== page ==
Friday, July 29, 2011

Preserving Floyd: Peaches Part III, Peach Butter

If I have any signature preserves it's probably peach butter and bread and butter pickles.  Those are the most requested preserves by friends and family that I make.  Luckily, the peach butter is another one of those recipes that can be made in any size quantity.

Peach butter can be cooked on top of the stove where you'll have to stand there stirring and keeping an eye on it until it's ready, OR, it can be cooked in the oven (or crock pot) where the natural peach flavor and sugar will concentrate (requiring that much less sweetener), and you will only need to stir it once or twice an hour as it cooks down, freeing you to do other things.

Begin by prepping your peaches as in the Peaches Part I post. However, instead of putting the peeled peach halves into the lemon water, have your roasting pan or stove top pot next to you and just squish the peaches into whatever you're cooking in.  The peach butter will turn a dark brown color so it isn't necessary to acidulate the peaches to keep them from browning.
I'm making a huge batch so I use my giant turkey roaster.  That's nearly a half bushel of squished peaches in there.

Heat your oven to 350F if you're using it, and bake the peaches as is until tender.  For the crock pot and stove top method, bring the peaches to a boil in a pot and then dial down to a simmer until tender.

Next puree the cooked peaches.  You can do this directly in the pot or roaster with an immersion blender (be careful!), a food processor, or a food mill.  Measure the amount of puree you have.  My roaster holds 32 cups of puree.

Return your measured puree to your cooking pot of choice.  Add sweetener and spices.
The most basic of additions is:
1/2 cup of white sugar to each 1 cup of puree
1/2-1 teaspoon ground cinnamon OR 1(4") stick of cinnamon to every 4 cups of puree
This makes a very good peach butter.  But you can play around with the sugars and spices.  Remember this rule of thumb:  Spices and sweet taste more intense when warm and less so when cold or at room temperature.  Don't be afraid to spice a tad more heavily to taste than you normally would.
I like to start out with 1/4 cup of sweetener or less to every cup of puree because I can always add more during the cooking if I feel it's necessary.  I use brown sugar and maple syrup to sweeten.  Besides the cinnamon I add split vanilla beans.  Ginger would be a great addition.  Or powdered pumpkin pie spice or apple pie spice.  Maybe a touch of cayenne.  When experimenting with spice additions place a little puree in a bowl and try your combinations out in miniature.  Make notes.  When you hit on a combo you like translate it to your batch size and stir it in.

At this point you're going to start cooking it down.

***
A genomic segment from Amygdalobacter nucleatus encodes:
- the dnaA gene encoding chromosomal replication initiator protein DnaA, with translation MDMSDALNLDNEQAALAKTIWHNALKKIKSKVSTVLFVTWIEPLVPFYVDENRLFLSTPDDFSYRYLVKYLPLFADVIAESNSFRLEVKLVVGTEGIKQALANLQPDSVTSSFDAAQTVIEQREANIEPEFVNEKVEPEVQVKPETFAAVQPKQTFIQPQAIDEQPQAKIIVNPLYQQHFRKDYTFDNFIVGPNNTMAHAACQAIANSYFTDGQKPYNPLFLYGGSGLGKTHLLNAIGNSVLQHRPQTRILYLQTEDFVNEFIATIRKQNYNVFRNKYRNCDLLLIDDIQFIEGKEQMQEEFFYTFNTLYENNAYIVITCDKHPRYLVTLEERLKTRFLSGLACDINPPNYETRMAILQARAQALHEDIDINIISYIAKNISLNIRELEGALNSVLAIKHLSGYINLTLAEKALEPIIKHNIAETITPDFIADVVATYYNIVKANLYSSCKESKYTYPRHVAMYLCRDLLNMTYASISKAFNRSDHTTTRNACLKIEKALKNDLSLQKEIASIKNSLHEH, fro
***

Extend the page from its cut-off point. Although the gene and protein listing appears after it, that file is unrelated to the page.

Oven method: 325F, uncovered, stir once or twice every hour (more often near the end as the butter really thickens).
Stove top method: Start at a lively simmer, stirring frequently.  As butter thickens turn down gradually to a very slow simmer with an occasional bubble burst.  Please be careful, the thick puree bubble bursts travel pretty far and collateral damage burns can be painful.
Crock pot method:  Turn crock pot on high.  Place cover on pot but lay a wooden spoon (or something similar) across one side to keep lid cracked and allow steam to escape.  Check and stir as in oven method. Turn to low if necessary.
one hour into cooking
halfway through cooking
at the testing stage, nearly done
When the butter has reduced by half or more in volume and is beginning to mound up in a spoon, it's time to begin testing it.  You want the butter to be very thick with very little liquid separating out of it.  Place a spoonful on a plate and let it sit for a couple minutes.
not quite ready
Repeat the test until very little liquid is exuded and the butter holds itself in a mound.
Because I use brown sugar and maple syrup my peach butter is a very dark mahogany color.  White sugar yields a more golden butter.  As you can see my finished product is very dark.
Ladle the hot butter into jars leaving 1/4" headspace.  Wipe rims, adjust lids and rings, and process for 10 minutes at sea level (adjust time for your altitude).

Not only does this stuff rock on toast but it has multitudes of other uses.  Try it between layers of spice cake.  Mix it with oil and vinegar for salad dressing.  Glaze meats and vegetables (especially sweet potatoes!).  Stir into hot cereal, yogurt, or on pancakes and waffles. It really is wicked good.

1 comment:

  1. oooh yummie. I like how you use the oven. It frees up my stove to use for other cooking projects.I think I have the kitchen aide attachment that will take the skins off the peaches so I just cut em up run em through and cook. i like the looks of the darker peach butter, and lol, i don't have any white sugar today cuz i just finished a batch of blackberry syurp!!